Divisor
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The divisors of 10 illustrated with Cuisenaire rods: 1, 2, 5, and 10
63.
Aspect ratio
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The aspect ratio of a geometric shape is the ratio of its sizes in different dimensions. The ratio is expressed as two numbers separated by a colon. The values x and y do not represent actual heights but, rather, the relationship between width and height. As 8:5, 16:10 and 1.6:1 are three ways of representing the same aspect ratio. The term is most commonly used to: Graphic / image Image aspect ratio Display aspect ratio: the aspect ratio for computer displays. A square has the smallest possible ratio of 1:1. An ellipse with an ratio of 1:1 is a circle. A circle has the minimal DWAR, 1. A square has a DWAR of sqrt. A square has the minimal CVAR, 1. A circle has a CVAR of sqrt. An axis-parallel rectangle of height H, where W > H, has a CVAR of sqrt = sqrt. If the d is fixed, then all reasonable definitions of aspect ratio are equivalent to within constant factors. Aspect ratios are mathematically expressed as x:y. In digital images there is a subtle distinction between the Storage Aspect Ratio; see Distinctions.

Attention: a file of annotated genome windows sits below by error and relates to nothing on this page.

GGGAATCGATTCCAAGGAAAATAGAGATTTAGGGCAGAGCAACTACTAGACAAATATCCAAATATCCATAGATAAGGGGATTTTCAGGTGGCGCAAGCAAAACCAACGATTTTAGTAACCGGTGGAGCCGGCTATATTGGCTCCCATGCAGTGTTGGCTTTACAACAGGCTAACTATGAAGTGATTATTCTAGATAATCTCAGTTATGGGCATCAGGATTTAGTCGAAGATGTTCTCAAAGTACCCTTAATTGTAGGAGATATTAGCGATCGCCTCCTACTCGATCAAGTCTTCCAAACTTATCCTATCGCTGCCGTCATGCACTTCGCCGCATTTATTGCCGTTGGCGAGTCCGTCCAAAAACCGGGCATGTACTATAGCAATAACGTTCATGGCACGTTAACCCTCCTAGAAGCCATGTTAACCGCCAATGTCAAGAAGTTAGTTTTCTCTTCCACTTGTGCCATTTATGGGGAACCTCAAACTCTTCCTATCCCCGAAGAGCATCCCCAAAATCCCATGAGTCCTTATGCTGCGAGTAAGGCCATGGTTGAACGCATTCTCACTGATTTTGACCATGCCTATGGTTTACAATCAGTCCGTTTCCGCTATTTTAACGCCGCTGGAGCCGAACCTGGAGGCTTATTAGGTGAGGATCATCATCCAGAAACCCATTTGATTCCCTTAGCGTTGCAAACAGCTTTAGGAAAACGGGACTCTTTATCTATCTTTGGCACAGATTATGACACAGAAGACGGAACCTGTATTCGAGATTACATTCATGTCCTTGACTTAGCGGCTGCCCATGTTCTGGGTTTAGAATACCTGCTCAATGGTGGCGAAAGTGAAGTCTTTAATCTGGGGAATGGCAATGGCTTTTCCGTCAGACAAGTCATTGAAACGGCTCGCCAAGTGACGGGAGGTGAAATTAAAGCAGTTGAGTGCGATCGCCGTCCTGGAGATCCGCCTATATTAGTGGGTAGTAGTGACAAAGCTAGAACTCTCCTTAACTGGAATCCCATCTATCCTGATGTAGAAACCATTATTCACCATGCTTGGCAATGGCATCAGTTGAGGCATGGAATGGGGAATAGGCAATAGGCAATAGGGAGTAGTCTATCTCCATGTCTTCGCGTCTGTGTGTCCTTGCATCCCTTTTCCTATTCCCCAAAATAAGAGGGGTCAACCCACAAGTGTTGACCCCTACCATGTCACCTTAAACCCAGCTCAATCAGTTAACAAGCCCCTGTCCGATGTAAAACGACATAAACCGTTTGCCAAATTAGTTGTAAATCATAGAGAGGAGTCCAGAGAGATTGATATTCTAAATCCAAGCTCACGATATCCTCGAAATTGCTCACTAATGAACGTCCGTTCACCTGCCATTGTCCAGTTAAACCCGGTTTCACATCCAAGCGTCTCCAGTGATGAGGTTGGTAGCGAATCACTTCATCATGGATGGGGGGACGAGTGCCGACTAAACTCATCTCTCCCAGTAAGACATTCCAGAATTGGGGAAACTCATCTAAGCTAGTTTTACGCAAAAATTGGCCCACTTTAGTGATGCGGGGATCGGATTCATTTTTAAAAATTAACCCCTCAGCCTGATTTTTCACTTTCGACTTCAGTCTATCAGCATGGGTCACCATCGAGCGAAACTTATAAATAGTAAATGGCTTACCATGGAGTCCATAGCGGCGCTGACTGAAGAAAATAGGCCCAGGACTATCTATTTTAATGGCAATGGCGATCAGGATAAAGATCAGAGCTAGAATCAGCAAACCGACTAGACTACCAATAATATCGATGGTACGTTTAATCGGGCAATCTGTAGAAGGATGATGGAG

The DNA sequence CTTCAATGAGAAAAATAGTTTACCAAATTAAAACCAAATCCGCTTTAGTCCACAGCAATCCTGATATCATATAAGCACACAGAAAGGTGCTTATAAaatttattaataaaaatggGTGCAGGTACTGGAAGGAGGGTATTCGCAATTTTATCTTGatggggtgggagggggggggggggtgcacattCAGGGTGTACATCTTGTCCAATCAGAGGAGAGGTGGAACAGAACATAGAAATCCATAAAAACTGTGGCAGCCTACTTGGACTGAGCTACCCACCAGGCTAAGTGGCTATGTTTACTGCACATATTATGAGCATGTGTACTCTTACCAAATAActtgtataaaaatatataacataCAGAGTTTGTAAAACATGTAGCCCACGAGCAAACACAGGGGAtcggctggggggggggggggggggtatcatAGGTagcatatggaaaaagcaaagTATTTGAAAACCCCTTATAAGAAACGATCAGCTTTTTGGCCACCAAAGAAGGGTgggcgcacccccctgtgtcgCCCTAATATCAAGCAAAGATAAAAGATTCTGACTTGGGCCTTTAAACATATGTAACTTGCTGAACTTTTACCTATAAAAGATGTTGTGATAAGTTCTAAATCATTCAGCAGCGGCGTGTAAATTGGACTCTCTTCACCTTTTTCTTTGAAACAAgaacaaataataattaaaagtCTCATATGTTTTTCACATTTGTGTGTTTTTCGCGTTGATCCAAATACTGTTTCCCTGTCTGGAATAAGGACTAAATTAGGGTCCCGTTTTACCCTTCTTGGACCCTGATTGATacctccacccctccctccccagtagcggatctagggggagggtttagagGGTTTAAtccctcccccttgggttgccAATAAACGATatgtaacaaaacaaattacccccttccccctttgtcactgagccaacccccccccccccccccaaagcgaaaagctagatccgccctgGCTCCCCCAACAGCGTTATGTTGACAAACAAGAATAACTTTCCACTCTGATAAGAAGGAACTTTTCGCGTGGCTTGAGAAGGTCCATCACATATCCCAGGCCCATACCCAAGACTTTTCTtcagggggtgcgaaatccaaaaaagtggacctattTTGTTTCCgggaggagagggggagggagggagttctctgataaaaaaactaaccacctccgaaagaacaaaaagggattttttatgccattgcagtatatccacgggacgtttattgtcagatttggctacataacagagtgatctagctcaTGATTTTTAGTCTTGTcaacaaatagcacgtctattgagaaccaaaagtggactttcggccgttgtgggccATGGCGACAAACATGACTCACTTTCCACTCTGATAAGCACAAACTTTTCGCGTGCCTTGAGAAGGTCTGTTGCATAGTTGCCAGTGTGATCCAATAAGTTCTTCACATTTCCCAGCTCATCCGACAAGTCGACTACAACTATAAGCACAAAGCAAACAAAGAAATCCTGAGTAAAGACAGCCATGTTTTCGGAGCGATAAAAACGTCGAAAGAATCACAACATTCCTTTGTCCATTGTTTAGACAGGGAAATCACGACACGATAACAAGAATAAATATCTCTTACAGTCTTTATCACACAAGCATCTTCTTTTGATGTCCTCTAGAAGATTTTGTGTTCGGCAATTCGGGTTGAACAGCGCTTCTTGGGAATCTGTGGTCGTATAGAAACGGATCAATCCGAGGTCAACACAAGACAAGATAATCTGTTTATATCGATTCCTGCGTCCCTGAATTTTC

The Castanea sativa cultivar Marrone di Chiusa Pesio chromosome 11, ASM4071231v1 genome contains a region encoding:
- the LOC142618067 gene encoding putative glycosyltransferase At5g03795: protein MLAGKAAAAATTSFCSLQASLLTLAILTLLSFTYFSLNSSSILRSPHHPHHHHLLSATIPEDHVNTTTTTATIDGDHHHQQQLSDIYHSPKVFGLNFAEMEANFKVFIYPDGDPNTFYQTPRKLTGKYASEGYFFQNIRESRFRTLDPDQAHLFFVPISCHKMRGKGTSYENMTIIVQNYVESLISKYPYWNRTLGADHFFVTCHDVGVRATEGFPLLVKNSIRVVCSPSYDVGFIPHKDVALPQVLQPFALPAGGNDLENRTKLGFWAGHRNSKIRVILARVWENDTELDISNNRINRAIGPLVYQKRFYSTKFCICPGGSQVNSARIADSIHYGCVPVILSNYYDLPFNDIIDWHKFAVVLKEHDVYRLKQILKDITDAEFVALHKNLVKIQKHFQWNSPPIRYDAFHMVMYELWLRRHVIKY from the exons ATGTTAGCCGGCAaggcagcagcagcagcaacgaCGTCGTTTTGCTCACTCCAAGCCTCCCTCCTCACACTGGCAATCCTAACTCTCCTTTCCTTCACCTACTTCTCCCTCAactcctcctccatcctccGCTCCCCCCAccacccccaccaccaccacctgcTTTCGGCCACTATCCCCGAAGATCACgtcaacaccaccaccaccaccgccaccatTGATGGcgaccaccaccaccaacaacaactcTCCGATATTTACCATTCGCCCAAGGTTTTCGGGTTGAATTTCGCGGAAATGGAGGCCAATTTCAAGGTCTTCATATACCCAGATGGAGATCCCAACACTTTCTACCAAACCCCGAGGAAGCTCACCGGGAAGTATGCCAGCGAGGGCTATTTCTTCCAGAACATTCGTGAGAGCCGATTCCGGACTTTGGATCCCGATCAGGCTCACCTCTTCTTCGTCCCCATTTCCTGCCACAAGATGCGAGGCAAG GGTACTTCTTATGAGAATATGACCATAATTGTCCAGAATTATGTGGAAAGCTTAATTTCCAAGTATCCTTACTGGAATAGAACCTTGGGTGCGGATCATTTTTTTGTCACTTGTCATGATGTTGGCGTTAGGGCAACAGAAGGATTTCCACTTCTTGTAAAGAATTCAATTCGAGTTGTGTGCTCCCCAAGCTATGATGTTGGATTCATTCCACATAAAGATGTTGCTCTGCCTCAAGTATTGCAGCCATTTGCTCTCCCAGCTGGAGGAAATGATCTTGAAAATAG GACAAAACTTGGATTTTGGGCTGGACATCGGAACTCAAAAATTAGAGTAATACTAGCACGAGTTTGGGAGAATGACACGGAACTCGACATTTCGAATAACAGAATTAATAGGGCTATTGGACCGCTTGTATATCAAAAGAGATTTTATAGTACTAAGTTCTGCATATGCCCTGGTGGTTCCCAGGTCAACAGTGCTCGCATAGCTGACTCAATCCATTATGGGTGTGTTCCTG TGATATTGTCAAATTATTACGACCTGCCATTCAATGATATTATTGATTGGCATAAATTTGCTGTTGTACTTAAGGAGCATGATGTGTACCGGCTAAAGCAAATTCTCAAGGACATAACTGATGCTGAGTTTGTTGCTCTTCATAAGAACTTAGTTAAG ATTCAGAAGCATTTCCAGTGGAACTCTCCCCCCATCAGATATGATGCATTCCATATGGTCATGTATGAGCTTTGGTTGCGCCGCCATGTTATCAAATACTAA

Aspect ratio
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This article is about shapes. For the aspect ratio of image, film and video, see Aspect ratio (image).
64.
Binary number
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The base-2 system is a positional notation with a radix of 2. Of its straightforward implementation in electronic circuitry using logic gates, the binary system is used internally by almost all modern computers and computer-based devices. Each digit is referred to as a bit. The binary system was devised by Gottfried Leibniz in 1679 and appears in his article Explication de l'Arithmétique Binaire. Systems related to binary numbers have appeared earlier in multiple cultures including India. Leibniz was specifically inspired by the Chinese I Ching. The scribes of ancient Egypt used two different systems for Horus-Eye fractions. The method used for ancient Egyptian multiplication is also closely related to binary numbers. This method can be seen in the Rhind Mathematical Papyrus, which dates to around 1650 BC. The I Ching dates from the 9th century BC in China. The binary notation in the I Ching is used to interpret its quaternary divination technique. It is based on taoistic duality of yin and yang. The Indian scholar Pingala developed a binary system for describing prosody. He used binary numbers in the form of short and long syllables, making it similar to Morse code. Pingala's Hindu classic titled Chandaḥśāstra describes the formation of a matrix in order to give a unique value to each meter.